This chapter offers a new sustainability-oriented paradigm for cultural and heritage tourism studies: an integrated approach to heritage tourism and heritage conservation based on resilience. Its extensive literature review examines resilience in a range of disciplinary areas, including heritage conservation and tourism studies. An important aim is to “make visible” often neglected parameters in the interactions among social, cultural, economic, and environmental dimensions of heritage conservation and tourism. Within the broader concept of resilience, “cultural resilience” was identified as a crucial bridge between conservation and tourism. The study argues that resilience in general and its cultural forms in particular offer a potentially valuable framework vital for an integrated approach between the two in the common pursuit to manage change and uncertainty in cultural and heritage destinations. The chapter concludes with directions for further development of sustainability-oriented paradigm studies.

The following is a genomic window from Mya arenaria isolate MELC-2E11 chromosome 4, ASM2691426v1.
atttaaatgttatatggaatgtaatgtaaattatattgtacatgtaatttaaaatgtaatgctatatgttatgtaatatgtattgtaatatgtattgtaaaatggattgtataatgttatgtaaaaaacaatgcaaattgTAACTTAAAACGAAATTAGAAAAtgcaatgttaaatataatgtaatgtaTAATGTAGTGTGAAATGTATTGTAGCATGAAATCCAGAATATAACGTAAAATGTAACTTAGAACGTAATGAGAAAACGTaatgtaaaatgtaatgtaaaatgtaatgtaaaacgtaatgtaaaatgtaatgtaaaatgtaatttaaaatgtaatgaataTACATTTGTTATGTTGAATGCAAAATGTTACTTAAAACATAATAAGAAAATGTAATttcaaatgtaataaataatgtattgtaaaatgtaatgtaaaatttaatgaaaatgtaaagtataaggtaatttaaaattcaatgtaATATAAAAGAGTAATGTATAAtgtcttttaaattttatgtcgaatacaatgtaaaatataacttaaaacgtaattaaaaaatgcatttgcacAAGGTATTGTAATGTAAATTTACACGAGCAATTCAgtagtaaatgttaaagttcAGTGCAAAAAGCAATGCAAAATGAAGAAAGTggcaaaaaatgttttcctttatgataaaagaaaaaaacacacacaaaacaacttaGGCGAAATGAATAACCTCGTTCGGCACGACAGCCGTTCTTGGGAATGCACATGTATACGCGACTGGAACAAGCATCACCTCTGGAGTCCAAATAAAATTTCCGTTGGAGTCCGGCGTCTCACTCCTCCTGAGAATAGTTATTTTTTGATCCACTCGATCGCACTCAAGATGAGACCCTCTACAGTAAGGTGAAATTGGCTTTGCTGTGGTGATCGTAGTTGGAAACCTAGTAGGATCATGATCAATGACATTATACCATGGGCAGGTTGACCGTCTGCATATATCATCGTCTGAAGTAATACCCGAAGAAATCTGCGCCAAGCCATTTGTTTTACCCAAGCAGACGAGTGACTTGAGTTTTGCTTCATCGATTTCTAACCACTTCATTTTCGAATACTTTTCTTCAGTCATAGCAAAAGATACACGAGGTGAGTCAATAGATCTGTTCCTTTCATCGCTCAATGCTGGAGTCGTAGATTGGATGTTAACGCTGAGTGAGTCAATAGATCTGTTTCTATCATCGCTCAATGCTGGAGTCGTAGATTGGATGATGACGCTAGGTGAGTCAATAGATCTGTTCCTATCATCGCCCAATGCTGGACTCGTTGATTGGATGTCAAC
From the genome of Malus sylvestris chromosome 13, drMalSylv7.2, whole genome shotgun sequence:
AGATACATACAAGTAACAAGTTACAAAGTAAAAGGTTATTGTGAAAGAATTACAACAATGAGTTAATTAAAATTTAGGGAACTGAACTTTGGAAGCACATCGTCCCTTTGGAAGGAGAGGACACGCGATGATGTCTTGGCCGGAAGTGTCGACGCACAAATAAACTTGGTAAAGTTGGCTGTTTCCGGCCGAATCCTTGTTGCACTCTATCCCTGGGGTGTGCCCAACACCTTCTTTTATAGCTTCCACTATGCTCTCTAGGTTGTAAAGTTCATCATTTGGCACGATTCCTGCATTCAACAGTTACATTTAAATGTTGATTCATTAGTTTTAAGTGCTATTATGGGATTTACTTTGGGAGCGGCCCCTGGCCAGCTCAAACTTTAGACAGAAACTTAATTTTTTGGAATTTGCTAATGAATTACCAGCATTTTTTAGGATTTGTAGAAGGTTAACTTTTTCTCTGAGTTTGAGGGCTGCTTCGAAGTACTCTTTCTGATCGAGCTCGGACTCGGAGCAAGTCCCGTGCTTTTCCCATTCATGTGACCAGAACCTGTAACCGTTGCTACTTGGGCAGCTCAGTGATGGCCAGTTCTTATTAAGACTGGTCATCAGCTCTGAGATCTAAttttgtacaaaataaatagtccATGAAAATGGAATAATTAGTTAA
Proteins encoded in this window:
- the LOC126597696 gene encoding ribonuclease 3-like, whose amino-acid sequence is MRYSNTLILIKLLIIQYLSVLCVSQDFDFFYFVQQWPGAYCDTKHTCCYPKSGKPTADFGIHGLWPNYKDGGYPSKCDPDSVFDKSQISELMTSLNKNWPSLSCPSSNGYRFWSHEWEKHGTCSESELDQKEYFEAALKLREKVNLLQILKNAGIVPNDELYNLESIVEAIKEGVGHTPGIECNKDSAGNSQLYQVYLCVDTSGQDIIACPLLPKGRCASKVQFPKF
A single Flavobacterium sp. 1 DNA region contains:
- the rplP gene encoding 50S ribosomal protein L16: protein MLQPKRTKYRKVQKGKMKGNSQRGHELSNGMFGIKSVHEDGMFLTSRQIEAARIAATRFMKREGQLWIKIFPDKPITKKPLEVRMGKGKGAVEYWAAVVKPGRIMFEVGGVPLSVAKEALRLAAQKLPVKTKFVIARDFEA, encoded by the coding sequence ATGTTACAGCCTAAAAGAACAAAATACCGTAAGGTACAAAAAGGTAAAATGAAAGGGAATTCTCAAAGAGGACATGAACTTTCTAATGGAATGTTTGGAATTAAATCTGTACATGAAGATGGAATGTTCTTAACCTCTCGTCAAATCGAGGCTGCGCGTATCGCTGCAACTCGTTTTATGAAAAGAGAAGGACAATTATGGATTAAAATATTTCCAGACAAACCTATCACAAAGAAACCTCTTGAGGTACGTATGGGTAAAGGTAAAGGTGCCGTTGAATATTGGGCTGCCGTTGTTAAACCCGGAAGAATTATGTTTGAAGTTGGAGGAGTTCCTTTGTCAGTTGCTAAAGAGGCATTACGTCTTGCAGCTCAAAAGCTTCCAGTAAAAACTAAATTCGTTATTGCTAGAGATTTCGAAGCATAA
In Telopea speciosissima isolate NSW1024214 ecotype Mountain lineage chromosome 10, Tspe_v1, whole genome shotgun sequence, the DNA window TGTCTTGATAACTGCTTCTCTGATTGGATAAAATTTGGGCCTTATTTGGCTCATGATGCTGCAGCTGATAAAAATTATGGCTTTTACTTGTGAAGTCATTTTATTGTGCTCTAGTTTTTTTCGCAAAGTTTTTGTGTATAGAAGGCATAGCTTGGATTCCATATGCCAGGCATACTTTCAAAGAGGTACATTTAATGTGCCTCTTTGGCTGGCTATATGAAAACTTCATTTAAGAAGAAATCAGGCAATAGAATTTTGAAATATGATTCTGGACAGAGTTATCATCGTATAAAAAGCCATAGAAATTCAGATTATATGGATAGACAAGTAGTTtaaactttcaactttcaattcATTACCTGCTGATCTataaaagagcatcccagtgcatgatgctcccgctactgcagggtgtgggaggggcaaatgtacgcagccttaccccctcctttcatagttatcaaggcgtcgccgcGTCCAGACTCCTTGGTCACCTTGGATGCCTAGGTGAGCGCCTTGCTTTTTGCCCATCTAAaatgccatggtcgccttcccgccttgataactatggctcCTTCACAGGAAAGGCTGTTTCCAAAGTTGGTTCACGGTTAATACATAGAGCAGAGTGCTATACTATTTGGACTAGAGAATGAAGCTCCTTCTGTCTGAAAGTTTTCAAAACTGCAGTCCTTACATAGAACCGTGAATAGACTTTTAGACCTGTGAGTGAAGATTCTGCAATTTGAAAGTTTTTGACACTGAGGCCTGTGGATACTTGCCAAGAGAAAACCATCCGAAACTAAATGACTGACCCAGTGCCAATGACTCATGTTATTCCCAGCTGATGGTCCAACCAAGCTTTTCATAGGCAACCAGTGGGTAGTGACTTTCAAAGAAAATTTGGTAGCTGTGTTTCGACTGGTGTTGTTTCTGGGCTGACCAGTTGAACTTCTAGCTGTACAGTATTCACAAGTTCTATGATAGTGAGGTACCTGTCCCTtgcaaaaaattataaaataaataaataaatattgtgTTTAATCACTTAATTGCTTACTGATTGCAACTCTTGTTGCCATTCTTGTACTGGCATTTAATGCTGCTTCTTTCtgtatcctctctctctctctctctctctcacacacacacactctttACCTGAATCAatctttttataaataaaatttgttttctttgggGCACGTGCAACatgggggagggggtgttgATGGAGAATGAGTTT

The paper focuses on the tensions between the subjective discretionary decision making of an ombudsman and the objective non‐discretionary decision making favoured by judges, especially on appeal or judicial review from an ombudsman. Is ‘justice according to law’, an oxy‐moron? Examples of decisions where the law was deliberately not applied because it was not considered ‘fair and reasonable in all the circumstances’ are taken from the writer's time as Insurance (and later Pensions) Ombudsman. Will the Financial Services Ombudsman Scheme revive a newer equity or will consistency be regarded as something better than justice in the individual case?
At the commencement of this decade, leaving behind the “striking seventies”, we christened it the “anxious eighties”, for there was a profound disquiet and uncertainty among most of the population, a fear that things were going to get worse, but they could have hardly expected the catastrophic events of the year 1981. The criteria of quality of life are its richness, grace, elegance; by the promise it contains; inspiration and purpose, hope, determination (to survive, to make certain that the evildoer is not permitted to succeed), love of one's country — pro patria, of other days.